I loved Brown Girl Dreaming. I’d read If You Come Softly by Jacqueline Woodson last year and fallen in love with her writing, but Brown Girl Dreaming took that love to a new level. This middle grade book is an extremely powerful and poignant story, and I understand why it has won all the awards. This autobiographical collection of poetry tells the story of Woodson’s young life, which was both beautiful and difficult to read at times. I found her struggles to define and find home incredibly touching, especially with the emphasis on Southern roots. This is a coming-of-age story with insights into the problems of the past and present, including sexism, racism and finding hope and home in a broken world.
Brown Girl Dreaming chronicles Jacqueline Woodson’s childhood in a collection of poems as she grew up in South Carolina and New York in the 1960s and 1970s, living through remnants of the Jim Crow South and growing Civil Rights movement.
Dear Martin by Nic Stone
The reality of this plot makes it incredibly heartbreaking, but Nic Stone manages to effortlessly weave together tragedy, reality and hope. While I enjoyed this book immensely, I do think it could have been longer to more fully flesh out some plot points and characters. In addition, I wish an exploration of sexism had been more present here; a few remarks throughout this story made me think a study of misogyny was forthcoming, but it never materialized as much as I would have hoped. However, overall this book is so important, and I highly recommend any and everyone read this. Justyce’s story serves as a great conversation starter and gives readers cause to think deeply about long-ingrained ideas of racism and prejudice in America.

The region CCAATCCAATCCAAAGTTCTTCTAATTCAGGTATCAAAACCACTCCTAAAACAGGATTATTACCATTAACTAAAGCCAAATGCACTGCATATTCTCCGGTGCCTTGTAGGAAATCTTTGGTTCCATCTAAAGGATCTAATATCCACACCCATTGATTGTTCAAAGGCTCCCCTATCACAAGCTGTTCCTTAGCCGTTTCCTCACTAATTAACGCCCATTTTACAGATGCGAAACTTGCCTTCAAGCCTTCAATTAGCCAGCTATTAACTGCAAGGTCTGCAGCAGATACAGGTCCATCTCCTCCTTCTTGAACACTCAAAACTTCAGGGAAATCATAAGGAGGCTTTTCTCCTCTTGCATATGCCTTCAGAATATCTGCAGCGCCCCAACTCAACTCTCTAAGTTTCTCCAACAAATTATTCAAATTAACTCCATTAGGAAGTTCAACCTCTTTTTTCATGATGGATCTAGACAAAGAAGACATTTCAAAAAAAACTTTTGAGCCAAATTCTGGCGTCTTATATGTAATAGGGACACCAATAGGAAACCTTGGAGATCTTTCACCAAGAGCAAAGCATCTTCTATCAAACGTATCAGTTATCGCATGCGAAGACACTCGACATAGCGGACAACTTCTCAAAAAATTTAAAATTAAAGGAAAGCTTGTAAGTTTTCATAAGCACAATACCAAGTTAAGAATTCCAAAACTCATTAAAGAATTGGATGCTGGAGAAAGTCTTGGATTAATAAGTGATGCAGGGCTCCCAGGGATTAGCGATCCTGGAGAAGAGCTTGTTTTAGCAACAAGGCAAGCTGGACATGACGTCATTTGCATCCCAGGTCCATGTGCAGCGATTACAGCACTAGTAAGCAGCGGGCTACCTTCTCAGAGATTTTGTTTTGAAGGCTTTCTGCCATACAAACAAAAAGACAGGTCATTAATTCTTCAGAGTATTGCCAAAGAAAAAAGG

Justyce McAllister is Ivy League bound and a great student, but who he is doesn’t seem to matter to the police officer who puts him in handcuffs one night and ultimately sets off a tragic chain of events that leads Justyce to begin writing journal letters to Dr. Martin Luther King Jr., looking for answers about the world we live in and who he wants to become.
Parable of the Sower by Octavia E. Butler
Parable of the Sower by Octavia E. Butler was the latest Life’s Library Book Club pick. When I picked this book up, I wasn’t entirely sure what to expect. I’d heard amazing things about Butler’s writing and this story in particular, and I was not disappointed. There were a few points that led me to rate this 4 instead of 5 stars, but overall I really enjoyed this exploration of religion and hope in a broken world. This plot was simple, yet the main character Lauren’s musings on religion, love, hope and change were thought-provoking. While I found parts of this book a little slow, and I wished for more in-depth thoughts on Earthseed (the “religion” Lauren founds), I do plan on picking up the sequel. Butler excelled at creating an eerily realistic world where an apocalyptic landscape rules the lives of Americans… starting in 2024.
Lauren Olamina lives with her family behind the safety of their neighborhood walls isolated from a world where climate change, war, drugs and disease have altered the nation, until one day the walls come down, and Lauren, who struggles with hyperempathy – a weakness in a savage world leading her to feel others’ pain – must leave everything she knows to survive.
Well, there you have it! These were the six books I read in February. Now, here’s a sneak peak at my March to-be-read list. What are you reading in March? Let me know in the comments!
- The Fifth Season by N.K. Jemisin
- The Bluest Eye by Toni Morrison (carried over from February reading)
- Little Women by Louisa May Alcott